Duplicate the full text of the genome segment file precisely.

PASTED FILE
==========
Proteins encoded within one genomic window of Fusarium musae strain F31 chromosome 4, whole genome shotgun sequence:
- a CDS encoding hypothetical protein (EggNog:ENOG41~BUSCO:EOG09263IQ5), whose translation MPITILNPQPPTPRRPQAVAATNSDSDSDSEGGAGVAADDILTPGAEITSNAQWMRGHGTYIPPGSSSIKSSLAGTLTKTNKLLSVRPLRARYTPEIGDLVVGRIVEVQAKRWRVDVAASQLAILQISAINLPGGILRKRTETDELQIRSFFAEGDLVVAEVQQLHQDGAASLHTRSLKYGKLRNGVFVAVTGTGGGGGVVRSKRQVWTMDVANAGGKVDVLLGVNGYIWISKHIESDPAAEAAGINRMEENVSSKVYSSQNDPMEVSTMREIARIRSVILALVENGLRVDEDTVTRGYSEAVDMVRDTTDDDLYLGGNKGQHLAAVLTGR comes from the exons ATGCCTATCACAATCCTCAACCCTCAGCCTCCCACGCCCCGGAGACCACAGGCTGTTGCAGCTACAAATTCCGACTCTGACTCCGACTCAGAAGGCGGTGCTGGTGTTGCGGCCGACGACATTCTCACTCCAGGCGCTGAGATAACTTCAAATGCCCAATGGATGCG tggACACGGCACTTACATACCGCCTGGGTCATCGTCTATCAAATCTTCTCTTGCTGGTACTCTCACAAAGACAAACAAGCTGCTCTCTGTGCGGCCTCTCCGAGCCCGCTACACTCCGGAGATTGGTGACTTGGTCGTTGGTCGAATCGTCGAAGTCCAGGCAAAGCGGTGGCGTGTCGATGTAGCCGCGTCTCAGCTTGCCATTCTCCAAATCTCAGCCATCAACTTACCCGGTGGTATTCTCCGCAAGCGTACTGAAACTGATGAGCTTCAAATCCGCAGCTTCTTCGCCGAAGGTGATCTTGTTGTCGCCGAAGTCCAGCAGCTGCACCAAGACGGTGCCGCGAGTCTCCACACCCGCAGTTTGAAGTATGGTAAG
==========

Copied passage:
Proteins encoded within one genomic window of Fusarium musae strain F31 chromosome 4, whole genome shotgun sequence:
- a CDS encoding hypothetical protein (EggNog:ENOG41~BUSCO:EOG09263IQ5), whose translation MPITILNPQPPTPRRPQAVAATNSDSDSDSEGGAGVAADDILTPGAEITSNAQWMRGHGTYIPPGSSSIKSSLAGTLTKTNKLLSVRPLRARYTPEIGDLVVGRIVEVQAKRWRVDVAASQLAILQISAINLPGGILRKRTETDELQIRSFFAEGDLVVAEVQQLHQDGAASLHTRSLKYGKLRNGVFVAVTGTGGGGGVVRSKRQVWTMDVANAGGKVDVLLGVNGYIWISKHIESDPAAEAAGINRMEENVSSKVYSSQNDPMEVSTMREIARIRSVILALVENGLRVDEDTVTRGYSEAVDMVRDTTDDDLYLGGNKGQHLAAVLTGR comes from the exons ATGCCTATCACAATCCTCAACCCTCAGCCTCCCACGCCCCGGAGACCACAGGCTGTTGCAGCTACAAATTCCGACTCTGACTCCGACTCAGAAGGCGGTGCTGGTGTTGCGGCCGACGACATTCTCACTCCAGGCGCTGAGATAACTTCAAATGCCCAATGGATGCG tggACACGGCACTTACATACCGCCTGGGTCATCGTCTATCAAATCTTCTCTTGCTGGTACTCTCACAAAGACAAACAAGCTGCTCTCTGTGCGGCCTCTCCGAGCCCGCTACACTCCGGAGATTGGTGACTTGGTCGTTGGTCGAATCGTCGAAGTCCAGGCAAAGCGGTGGCGTGTCGATGTAGCCGCGTCTCAGCTTGCCATTCTCCAAATCTCAGCCATCAACTTACCCGGTGGTATTCTCCGCAAGCGTACTGAAACTGATGAGCTTCAAATCCGCAGCTTCTTCGCCGAAGGTGATCTTGTTGTCGCCGAAGTCCAGCAGCTGCACCAAGACGGTGCCGCGAGTCTCCACACCCGCAGTTTGAAGTATGGTAAG